This fall our Thursday blogs will focus on the five shifts that we have identified as significant for living out the mission and vision of ECO. Every third Thursday, Dana Allin will be writing specifically about one of these shifts, and then the following two Thursdays we will hear from people who are making that particular shift in their local contexts.
For the past months, I have been reading more about Christian movements throughout history. In every breakthrough movement in which exponential growth has occurred, a key element in that movement has been allowing the whole Christian community to be equally active in ministry. The church in China is a clear example of the importance of the laity owning the mission. In China, when clergy were killed, exiled, or imprisoned, the future of the movement in China rested completely upon the laity. The laity stepped up, and the church grew within a relatively short amount of time from two million to 60 million! It's interesting that the places in the world where there's phenomenal Christian growth are the places where there's less of a professionalized role for clergy and more emphasis on the laity.
Now, I am not suggesting that we get rid of pastors… but it does cause us to wonder why there's an inverse relationship between the education and professionalization of clergy and the effectiveness of ministry. It should cause us to ask if there are ways to continue to value education and professional ministry. Could the focus of professional ministry be to fuel a movement within the totality of the body of Christ, unleashing God’s people for ministry in the environments in which God has placed them?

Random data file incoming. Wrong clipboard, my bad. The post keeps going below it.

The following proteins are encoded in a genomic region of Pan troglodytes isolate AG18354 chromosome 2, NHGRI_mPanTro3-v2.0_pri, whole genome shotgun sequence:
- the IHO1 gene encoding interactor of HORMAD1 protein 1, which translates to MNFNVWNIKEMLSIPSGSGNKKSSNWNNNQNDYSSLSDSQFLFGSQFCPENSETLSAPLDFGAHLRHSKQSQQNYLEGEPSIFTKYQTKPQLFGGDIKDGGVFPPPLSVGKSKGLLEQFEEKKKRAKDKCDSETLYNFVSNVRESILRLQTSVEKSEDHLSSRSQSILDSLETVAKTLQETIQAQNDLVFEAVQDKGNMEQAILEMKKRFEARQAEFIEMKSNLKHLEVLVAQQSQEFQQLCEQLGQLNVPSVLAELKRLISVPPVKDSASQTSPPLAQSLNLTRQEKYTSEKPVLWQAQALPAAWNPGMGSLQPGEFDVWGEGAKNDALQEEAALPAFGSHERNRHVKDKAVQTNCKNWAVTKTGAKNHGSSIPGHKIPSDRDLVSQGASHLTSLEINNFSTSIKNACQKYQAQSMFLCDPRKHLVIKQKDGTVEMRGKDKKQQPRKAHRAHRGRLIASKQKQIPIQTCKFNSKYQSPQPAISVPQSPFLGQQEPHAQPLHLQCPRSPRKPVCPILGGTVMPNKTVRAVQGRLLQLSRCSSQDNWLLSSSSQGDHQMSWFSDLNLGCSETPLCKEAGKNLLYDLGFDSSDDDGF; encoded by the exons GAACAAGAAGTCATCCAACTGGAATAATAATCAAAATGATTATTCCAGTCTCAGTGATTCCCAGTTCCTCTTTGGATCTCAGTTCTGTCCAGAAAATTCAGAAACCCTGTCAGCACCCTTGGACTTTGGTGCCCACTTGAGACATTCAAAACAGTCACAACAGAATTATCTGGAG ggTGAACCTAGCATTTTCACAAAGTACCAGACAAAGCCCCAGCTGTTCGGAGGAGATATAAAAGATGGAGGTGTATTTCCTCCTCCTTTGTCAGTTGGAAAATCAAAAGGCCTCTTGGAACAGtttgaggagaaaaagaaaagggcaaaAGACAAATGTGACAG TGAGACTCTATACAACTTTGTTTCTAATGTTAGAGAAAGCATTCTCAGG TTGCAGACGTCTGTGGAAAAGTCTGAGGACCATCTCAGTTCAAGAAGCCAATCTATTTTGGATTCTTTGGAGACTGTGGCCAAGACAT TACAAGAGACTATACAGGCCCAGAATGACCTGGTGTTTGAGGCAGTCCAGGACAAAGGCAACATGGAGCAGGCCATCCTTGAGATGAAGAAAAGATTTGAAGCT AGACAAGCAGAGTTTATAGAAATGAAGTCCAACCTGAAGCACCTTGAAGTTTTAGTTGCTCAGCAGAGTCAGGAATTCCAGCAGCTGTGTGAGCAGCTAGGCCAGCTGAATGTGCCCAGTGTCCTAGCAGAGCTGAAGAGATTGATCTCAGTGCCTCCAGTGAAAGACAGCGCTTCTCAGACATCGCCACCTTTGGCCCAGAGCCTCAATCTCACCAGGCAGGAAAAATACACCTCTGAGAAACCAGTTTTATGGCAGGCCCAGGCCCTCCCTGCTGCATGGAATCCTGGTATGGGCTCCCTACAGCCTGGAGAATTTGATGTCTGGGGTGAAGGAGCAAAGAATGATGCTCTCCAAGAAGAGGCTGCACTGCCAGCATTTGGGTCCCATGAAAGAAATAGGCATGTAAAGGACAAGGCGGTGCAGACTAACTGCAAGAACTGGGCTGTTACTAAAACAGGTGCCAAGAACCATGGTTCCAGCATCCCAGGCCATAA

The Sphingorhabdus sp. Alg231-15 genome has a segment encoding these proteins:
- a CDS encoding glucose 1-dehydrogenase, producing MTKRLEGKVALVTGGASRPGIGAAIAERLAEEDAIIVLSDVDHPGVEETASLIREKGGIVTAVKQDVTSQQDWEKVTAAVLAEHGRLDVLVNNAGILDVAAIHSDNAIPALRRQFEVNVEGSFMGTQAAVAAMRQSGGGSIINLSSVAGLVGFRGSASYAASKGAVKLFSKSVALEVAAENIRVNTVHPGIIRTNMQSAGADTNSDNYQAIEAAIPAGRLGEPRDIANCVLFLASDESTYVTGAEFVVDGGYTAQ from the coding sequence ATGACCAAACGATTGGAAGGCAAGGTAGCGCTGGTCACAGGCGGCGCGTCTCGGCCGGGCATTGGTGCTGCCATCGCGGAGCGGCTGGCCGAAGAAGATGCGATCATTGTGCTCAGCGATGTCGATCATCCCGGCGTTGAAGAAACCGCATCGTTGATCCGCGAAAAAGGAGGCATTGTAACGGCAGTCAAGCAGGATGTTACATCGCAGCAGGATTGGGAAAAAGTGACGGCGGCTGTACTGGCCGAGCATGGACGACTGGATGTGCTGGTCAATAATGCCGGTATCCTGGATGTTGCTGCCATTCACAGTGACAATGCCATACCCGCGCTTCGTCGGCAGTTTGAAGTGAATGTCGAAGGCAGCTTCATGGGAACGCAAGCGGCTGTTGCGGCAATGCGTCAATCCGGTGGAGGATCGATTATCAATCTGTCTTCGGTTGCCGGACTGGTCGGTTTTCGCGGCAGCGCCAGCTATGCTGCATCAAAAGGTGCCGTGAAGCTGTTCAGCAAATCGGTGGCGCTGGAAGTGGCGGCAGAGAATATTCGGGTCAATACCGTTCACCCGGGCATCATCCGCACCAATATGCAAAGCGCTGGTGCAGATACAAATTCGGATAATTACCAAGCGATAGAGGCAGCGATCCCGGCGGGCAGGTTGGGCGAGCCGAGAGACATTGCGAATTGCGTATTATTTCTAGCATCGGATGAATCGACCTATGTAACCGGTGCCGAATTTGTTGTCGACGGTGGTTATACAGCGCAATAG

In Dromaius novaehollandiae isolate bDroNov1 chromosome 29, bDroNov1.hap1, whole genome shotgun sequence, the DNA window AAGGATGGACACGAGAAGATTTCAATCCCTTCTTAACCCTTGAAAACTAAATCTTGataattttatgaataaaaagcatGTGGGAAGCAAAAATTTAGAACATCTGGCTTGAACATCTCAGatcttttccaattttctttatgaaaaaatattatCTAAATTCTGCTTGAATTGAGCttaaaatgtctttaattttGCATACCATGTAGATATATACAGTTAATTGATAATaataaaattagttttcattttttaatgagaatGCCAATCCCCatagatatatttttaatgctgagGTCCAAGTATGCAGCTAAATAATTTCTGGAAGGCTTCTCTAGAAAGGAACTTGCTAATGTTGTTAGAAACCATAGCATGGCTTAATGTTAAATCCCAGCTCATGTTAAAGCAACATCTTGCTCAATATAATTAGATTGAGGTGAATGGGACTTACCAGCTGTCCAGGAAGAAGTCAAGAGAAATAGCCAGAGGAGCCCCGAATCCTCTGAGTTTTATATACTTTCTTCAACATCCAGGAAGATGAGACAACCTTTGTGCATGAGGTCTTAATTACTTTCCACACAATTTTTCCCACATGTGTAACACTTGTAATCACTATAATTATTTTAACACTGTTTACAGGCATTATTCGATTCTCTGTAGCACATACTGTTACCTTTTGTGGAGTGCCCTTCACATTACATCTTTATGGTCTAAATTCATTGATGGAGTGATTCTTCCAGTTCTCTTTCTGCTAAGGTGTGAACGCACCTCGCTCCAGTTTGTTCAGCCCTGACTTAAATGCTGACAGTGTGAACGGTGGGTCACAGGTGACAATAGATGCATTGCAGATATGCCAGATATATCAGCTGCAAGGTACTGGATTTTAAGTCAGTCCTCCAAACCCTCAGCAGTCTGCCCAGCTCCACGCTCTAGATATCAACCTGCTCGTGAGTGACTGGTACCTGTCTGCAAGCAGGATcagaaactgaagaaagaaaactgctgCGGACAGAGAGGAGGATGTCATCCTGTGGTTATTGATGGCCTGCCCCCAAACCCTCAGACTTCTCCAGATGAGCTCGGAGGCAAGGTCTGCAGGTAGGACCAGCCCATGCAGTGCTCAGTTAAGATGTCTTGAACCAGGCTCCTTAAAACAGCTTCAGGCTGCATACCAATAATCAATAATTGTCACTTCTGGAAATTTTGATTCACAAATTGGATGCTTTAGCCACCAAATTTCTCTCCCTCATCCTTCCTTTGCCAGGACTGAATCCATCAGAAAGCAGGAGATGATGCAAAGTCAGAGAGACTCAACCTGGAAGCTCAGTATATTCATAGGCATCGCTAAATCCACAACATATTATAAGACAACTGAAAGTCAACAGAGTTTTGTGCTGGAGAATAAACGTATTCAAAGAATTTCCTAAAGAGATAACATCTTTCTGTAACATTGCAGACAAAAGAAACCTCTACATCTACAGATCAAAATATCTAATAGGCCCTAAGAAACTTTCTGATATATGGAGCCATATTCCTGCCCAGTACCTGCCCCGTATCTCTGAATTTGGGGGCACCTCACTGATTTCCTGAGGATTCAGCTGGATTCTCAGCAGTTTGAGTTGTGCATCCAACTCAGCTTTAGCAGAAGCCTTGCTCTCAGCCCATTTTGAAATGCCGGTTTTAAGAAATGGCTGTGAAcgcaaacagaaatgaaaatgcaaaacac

When I speak about unleashed laity, I'm not talking about having more of the “church work” done by volunteers.
In fact, I think often it is this “church work” that's the leash holding people back from a bold calling God may have on their lives. We as church staff and pastors, often have as our goal to staff all of our programs and ministries with volunteers, so much so that we may miss the good works which God has prepared in advance for His people to do (Eph 2:10).
What if, instead, we set a new vision, a new scorecard, an expectation for our church body? What if we could redirect people’s time and energy from running a program or attending a bible study and engaged them in God’s mission? For example, most church choirs meet weekly. What if, once a month, we release the choir from practice and instead told them to take that time to invite their neighbors over for dinner or get involved with people who are not yet believers? Instead of developing a labor-intensive weekly program of dinner and education at the church, what if we helped people redirect their energy to be actively involved in God’s redemptive purposes in the areas where He has placed them? What amazing possibilities there are when we empower God’s people for His purposes in our world!
Here are some reflection questions to ask yourself as you think about how to unleash your people for ministry: